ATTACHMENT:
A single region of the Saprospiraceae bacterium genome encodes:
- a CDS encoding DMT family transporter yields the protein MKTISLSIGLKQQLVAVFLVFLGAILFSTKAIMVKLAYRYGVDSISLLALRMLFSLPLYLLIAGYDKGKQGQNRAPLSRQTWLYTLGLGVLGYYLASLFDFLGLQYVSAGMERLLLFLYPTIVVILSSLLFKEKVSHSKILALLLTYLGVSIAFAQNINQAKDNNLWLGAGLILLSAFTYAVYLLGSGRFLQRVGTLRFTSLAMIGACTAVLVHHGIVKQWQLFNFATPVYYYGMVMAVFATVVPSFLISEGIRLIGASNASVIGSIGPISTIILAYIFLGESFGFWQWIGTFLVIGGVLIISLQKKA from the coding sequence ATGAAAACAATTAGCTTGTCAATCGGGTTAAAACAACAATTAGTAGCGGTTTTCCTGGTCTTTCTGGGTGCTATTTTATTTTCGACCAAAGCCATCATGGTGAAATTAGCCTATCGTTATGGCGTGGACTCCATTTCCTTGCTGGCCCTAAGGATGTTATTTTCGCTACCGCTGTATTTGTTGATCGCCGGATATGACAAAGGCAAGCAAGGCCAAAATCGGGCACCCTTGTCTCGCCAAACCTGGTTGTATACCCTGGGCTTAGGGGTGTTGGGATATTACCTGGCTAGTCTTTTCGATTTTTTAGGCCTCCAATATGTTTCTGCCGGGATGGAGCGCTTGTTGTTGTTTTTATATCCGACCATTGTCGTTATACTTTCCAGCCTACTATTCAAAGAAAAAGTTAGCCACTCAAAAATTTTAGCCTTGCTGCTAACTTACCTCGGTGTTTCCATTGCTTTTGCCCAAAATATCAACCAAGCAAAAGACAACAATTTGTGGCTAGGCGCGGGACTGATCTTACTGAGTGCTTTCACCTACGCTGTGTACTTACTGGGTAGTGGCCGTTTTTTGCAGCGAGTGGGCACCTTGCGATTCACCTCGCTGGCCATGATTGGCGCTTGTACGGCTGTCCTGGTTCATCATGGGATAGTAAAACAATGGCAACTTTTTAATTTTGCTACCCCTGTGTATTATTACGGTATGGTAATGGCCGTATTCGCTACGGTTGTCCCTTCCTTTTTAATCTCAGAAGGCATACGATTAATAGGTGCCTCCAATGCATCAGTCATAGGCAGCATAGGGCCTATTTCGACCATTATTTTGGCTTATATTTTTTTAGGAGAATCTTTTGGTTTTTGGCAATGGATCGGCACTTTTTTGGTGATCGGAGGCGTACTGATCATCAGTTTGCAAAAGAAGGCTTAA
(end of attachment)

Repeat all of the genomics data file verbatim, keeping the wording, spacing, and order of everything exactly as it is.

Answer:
A single region of the Saprospiraceae bacterium genome encodes:
- a CDS encoding DMT family transporter yields the protein MKTISLSIGLKQQLVAVFLVFLGAILFSTKAIMVKLAYRYGVDSISLLALRMLFSLPLYLLIAGYDKGKQGQNRAPLSRQTWLYTLGLGVLGYYLASLFDFLGLQYVSAGMERLLLFLYPTIVVILSSLLFKEKVSHSKILALLLTYLGVSIAFAQNINQAKDNNLWLGAGLILLSAFTYAVYLLGSGRFLQRVGTLRFTSLAMIGACTAVLVHHGIVKQWQLFNFATPVYYYGMVMAVFATVVPSFLISEGIRLIGASNASVIGSIGPISTIILAYIFLGESFGFWQWIGTFLVIGGVLIISLQKKA from the coding sequence ATGAAAACAATTAGCTTGTCAATCGGGTTAAAACAACAATTAGTAGCGGTTTTCCTGGTCTTTCTGGGTGCTATTTTATTTTCGACCAAAGCCATCATGGTGAAATTAGCCTATCGTTATGGCGTGGACTCCATTTCCTTGCTGGCCCTAAGGATGTTATTTTCGCTACCGCTGTATTTGTTGATCGCCGGATATGACAAAGGCAAGCAAGGCCAAAATCGGGCACCCTTGTCTCGCCAAACCTGGTTGTATACCCTGGGCTTAGGGGTGTTGGGATATTACCTGGCTAGTCTTTTCGATTTTTTAGGCCTCCAATATGTTTCTGCCGGGATGGAGCGCTTGTTGTTGTTTTTATATCCGACCATTGTCGTTATACTTTCCAGCCTACTATTCAAAGAAAAAGTTAGCCACTCAAAAATTTTAGCCTTGCTGCTAACTTACCTCGGTGTTTCCATTGCTTTTGCCCAAAATATCAACCAAGCAAAAGACAACAATTTGTGGCTAGGCGCGGGACTGATCTTACTGAGTGCTTTCACCTACGCTGTGTACTTACTGGGTAGTGGCCGTTTTTTGCAGCGAGTGGGCACCTTGCGATTCACCTCGCTGGCCATGATTGGCGCTTGTACGGCTGTCCTGGTTCATCATGGGATAGTAAAACAATGGCAACTTTTTAATTTTGCTACCCCTGTGTATTATTACGGTATGGTAATGGCCGTATTCGCTACGGTTGTCCCTTCCTTTTTAATCTCAGAAGGCATACGATTAATAGGTGCCTCCAATGCATCAGTCATAGGCAGCATAGGGCCTATTTCGACCATTATTTTGGCTTATATTTTTTTAGGAGAATCTTTTGGTTTTTGGCAATGGATCGGCACTTTTTTGGTGATCGGAGGCGTACTGATCATCAGTTTGCAAAAGAAGGCTTAA